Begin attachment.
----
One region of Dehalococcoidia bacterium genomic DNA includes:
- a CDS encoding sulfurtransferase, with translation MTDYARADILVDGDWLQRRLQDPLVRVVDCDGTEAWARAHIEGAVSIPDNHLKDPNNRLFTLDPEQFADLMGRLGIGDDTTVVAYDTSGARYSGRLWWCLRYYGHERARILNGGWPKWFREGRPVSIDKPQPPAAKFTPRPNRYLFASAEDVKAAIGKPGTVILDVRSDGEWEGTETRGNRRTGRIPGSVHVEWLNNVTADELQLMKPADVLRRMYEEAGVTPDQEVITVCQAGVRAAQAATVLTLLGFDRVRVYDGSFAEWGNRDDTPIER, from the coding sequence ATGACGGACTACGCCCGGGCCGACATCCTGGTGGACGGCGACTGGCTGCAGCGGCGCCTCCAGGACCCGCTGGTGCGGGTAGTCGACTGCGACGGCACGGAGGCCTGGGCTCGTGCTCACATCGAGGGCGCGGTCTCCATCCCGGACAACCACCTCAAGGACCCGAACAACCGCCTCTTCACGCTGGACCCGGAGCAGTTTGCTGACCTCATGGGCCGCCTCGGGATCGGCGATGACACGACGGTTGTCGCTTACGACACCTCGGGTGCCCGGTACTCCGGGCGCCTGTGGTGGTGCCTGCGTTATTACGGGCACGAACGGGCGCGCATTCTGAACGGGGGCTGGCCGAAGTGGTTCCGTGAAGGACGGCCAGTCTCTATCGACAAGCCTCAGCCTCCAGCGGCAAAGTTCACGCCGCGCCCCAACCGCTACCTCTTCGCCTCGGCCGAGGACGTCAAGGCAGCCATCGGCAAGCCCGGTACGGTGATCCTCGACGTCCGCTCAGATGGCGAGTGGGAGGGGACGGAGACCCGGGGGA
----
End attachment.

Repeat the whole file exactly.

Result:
One region of Dehalococcoidia bacterium genomic DNA includes:
- a CDS encoding sulfurtransferase, with translation MTDYARADILVDGDWLQRRLQDPLVRVVDCDGTEAWARAHIEGAVSIPDNHLKDPNNRLFTLDPEQFADLMGRLGIGDDTTVVAYDTSGARYSGRLWWCLRYYGHERARILNGGWPKWFREGRPVSIDKPQPPAAKFTPRPNRYLFASAEDVKAAIGKPGTVILDVRSDGEWEGTETRGNRRTGRIPGSVHVEWLNNVTADELQLMKPADVLRRMYEEAGVTPDQEVITVCQAGVRAAQAATVLTLLGFDRVRVYDGSFAEWGNRDDTPIER, from the coding sequence ATGACGGACTACGCCCGGGCCGACATCCTGGTGGACGGCGACTGGCTGCAGCGGCGCCTCCAGGACCCGCTGGTGCGGGTAGTCGACTGCGACGGCACGGAGGCCTGGGCTCGTGCTCACATCGAGGGCGCGGTCTCCATCCCGGACAACCACCTCAAGGACCCGAACAACCGCCTCTTCACGCTGGACCCGGAGCAGTTTGCTGACCTCATGGGCCGCCTCGGGATCGGCGATGACACGACGGTTGTCGCTTACGACACCTCGGGTGCCCGGTACTCCGGGCGCCTGTGGTGGTGCCTGCGTTATTACGGGCACGAACGGGCGCGCATTCTGAACGGGGGCTGGCCGAAGTGGTTCCGTGAAGGACGGCCAGTCTCTATCGACAAGCCTCAGCCTCCAGCGGCAAAGTTCACGCCGCGCCCCAACCGCTACCTCTTCGCCTCGGCCGAGGACGTCAAGGCAGCCATCGGCAAGCCCGGTACGGTGATCCTCGACGTCCGCTCAGATGGCGAGTGGGAGGGGACGGAGACCCGGGGGA